As maintainers of the repository, we need to do a better job of making it super easy for developers to help themselves. Documentation should be tight, complete. If someone asks you a question, answer it, and add the answer to your documentation right away. Your documentation should be really easily searchable (Algolia + Docusaurus is GOAT). You should flag good first issues for getting new contributors started with less effort.

The Discord community has been OP. Most of the people who self-host Khoj make their way there and give ample, active feedback. It’s become a great place to share ideas and build our understanding of what AI will look like. That being said, it’s really hard to scale great support while building your product. Sometimes you also have to say no to support requests, and that can be really hard. Especially when we were working on exclusively self-hosted LLM-application support, there was such a long tail of complex, bespoke user issues that we couldn’t address. That can feel really disappointing.

For engineering founders, your job isn’t just to build cool stuff. You also have to get good at sharing it with people, figuring out how to make something that actually solves an acute user need, and make it look nice. It pays dividends to actually design the UX of what you’re going to build before you build it. And you’ll thank yourself for creating specs before making architecture decisions. It makes it much easier to rubber duck your thought process and share it with your team. Don’t write specs for single API endpoints.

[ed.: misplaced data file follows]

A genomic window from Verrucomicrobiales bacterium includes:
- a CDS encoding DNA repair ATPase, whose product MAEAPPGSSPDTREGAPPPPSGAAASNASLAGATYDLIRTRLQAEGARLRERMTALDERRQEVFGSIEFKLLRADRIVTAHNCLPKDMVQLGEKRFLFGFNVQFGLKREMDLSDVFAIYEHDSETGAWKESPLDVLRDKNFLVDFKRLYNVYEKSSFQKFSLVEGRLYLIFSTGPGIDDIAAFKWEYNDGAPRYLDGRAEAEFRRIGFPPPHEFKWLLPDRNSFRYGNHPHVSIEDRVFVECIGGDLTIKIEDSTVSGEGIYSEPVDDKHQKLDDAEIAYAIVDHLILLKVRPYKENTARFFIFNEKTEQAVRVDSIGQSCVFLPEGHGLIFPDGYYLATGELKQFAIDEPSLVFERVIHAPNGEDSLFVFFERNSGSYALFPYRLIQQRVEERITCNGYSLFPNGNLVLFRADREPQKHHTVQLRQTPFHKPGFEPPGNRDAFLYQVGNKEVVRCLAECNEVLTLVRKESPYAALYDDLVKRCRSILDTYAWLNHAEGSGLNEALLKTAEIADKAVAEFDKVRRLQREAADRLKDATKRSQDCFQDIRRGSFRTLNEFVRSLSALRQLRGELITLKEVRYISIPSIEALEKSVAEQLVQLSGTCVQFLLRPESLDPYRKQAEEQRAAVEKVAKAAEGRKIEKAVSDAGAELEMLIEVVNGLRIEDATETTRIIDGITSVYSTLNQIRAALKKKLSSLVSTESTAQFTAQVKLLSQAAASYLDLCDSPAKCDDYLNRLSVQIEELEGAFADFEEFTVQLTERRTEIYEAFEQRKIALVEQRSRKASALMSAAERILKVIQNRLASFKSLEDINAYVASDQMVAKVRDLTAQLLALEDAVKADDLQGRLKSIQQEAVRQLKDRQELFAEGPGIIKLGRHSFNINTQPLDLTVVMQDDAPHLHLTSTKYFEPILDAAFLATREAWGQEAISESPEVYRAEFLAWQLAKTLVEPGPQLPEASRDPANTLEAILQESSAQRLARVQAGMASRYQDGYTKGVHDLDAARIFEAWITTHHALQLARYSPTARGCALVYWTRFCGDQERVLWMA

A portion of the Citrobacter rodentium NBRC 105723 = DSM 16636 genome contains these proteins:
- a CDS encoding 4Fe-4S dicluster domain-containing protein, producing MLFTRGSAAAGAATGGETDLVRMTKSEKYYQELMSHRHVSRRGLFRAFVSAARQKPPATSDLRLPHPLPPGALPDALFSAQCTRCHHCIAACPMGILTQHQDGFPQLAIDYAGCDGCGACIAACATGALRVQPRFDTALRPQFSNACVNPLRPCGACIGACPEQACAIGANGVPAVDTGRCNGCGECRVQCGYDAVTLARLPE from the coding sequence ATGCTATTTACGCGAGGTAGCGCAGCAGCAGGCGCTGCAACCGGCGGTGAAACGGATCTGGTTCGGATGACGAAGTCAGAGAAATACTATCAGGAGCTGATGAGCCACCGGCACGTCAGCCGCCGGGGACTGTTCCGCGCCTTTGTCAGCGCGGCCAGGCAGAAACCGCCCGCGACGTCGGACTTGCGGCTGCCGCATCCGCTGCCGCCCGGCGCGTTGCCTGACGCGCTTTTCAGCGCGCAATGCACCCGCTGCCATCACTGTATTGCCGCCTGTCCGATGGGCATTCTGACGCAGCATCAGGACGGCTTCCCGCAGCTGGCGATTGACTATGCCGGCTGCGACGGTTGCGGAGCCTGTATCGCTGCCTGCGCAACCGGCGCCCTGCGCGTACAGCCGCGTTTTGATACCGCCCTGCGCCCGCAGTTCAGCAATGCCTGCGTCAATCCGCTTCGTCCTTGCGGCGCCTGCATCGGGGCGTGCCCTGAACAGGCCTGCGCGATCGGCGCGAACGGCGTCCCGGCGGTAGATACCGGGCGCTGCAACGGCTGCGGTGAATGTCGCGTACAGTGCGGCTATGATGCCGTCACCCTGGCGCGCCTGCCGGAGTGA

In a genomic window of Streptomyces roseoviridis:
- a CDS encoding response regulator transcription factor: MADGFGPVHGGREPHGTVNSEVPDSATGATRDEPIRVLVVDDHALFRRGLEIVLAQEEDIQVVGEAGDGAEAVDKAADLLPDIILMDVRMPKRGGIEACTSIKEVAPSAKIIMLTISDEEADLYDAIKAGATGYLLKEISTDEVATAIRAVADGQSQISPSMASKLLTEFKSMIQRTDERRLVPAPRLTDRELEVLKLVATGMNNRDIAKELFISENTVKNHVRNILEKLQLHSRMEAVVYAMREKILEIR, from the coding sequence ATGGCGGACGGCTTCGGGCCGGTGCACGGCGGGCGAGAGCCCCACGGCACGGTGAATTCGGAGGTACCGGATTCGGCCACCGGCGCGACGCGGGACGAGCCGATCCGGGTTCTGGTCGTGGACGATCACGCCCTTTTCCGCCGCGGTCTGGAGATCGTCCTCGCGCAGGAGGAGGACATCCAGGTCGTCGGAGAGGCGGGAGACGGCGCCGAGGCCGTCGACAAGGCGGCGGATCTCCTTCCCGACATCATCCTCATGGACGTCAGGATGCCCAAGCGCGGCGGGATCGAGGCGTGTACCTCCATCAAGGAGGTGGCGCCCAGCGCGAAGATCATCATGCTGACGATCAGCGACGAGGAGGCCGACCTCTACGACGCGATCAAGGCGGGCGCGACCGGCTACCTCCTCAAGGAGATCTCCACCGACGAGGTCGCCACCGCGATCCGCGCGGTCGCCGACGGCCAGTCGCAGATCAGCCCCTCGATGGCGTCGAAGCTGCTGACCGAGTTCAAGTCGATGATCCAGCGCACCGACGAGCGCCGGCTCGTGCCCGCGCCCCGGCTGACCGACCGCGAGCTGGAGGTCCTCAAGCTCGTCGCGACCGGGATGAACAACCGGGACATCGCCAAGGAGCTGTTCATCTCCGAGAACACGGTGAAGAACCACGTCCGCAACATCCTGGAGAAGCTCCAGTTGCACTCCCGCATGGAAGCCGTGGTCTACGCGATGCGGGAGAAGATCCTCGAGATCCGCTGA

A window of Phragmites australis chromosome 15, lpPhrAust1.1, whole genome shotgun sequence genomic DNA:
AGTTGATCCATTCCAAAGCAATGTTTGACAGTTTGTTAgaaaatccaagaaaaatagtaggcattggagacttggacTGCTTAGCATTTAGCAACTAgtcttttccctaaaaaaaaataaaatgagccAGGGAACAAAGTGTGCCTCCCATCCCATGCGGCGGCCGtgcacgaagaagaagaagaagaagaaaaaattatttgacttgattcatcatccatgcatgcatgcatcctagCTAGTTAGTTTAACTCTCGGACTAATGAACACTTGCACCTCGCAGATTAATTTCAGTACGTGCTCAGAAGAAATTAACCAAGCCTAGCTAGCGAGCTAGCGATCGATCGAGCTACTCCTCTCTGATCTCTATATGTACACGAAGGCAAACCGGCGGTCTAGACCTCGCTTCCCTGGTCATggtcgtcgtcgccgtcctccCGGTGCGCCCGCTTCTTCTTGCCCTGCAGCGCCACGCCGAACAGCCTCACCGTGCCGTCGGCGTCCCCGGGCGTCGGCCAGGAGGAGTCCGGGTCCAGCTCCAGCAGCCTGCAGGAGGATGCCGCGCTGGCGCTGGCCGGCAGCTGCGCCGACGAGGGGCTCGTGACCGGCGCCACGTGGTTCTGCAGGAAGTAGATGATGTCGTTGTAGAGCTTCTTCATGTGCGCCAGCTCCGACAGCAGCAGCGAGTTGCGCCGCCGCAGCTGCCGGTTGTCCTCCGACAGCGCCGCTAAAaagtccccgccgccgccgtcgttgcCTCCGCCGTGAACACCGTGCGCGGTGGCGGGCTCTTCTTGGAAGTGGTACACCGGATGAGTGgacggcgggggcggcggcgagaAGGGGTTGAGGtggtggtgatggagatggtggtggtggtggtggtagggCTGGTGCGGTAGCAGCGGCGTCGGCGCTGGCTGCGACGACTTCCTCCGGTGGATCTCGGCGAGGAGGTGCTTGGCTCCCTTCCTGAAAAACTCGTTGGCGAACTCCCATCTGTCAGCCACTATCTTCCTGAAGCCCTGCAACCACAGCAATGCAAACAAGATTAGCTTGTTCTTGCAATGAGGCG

Your team should be able to manage communication in a Slack channel or a WhatsApp group. You don’t need a massive Notion or Jira dashboard when it’s just two of you and an intern. Stay lean, keep your processes lightweight and efficient. Do weekly and monthly planning to stay focused.

The last year has been really eventful, full of learnings and adaptations. Biggest lesson is to keep your ear to the ground, really listen to what pain points people are having, iterate on it quickly and cut out the noise. We’re not perfect, but we’re learning.

Convictions about AI

Through all this, we’ve also picked on a few pieces of conviction about AI:

  • AI will fundamentally shift how we understand and access information. We need to carefully design our AI interfaces to ensure this shift improves our capabilities.
  • Open-source AI is much faster and easier to keep aligned to individual human interests. We need our personal AI to be aligned to us and minimize chances of misalignment wherever possible. Even if the creators change, people should be able to take ownership of the service and ensure service/user alignment.
  • Communication will get easier for people across languages, personas and mediums. But we need to ensure our communication channels do not get flooded with reality warping noise generated by AIs and humans.

How we construct these new machines over these next few years will decide if AI improves the human condition. That is our north star. That is what we continue to innovate towards.



  1. There was no UX, just an experimental API for an intrepid explorer to discover

  2. This allowed folks to use Khoj from any device, even if they didn’t have powerful GPUs. While folks with powerful machines could continue to self-host their Khoj privately.